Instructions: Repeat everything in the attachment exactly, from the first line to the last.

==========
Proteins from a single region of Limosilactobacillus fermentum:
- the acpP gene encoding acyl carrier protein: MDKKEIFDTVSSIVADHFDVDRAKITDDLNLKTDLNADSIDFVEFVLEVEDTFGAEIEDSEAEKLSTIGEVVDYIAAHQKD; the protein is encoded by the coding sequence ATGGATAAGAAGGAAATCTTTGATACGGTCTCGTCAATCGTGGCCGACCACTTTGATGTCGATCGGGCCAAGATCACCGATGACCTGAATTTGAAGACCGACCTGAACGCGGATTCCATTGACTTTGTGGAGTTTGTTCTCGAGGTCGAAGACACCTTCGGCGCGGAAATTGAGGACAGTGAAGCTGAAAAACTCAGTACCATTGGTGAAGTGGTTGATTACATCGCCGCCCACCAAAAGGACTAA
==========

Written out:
Proteins from a single region of Limosilactobacillus fermentum:
- the acpP gene encoding acyl carrier protein: MDKKEIFDTVSSIVADHFDVDRAKITDDLNLKTDLNADSIDFVEFVLEVEDTFGAEIEDSEAEKLSTIGEVVDYIAAHQKD; the protein is encoded by the coding sequence ATGGATAAGAAGGAAATCTTTGATACGGTCTCGTCAATCGTGGCCGACCACTTTGATGTCGATCGGGCCAAGATCACCGATGACCTGAATTTGAAGACCGACCTGAACGCGGATTCCATTGACTTTGTGGAGTTTGTTCTCGAGGTCGAAGACACCTTCGGCGCGGAAATTGAGGACAGTGAAGCTGAAAAACTCAGTACCATTGGTGAAGTGGTTGATTACATCGCCGCCCACCAAAAGGACTAA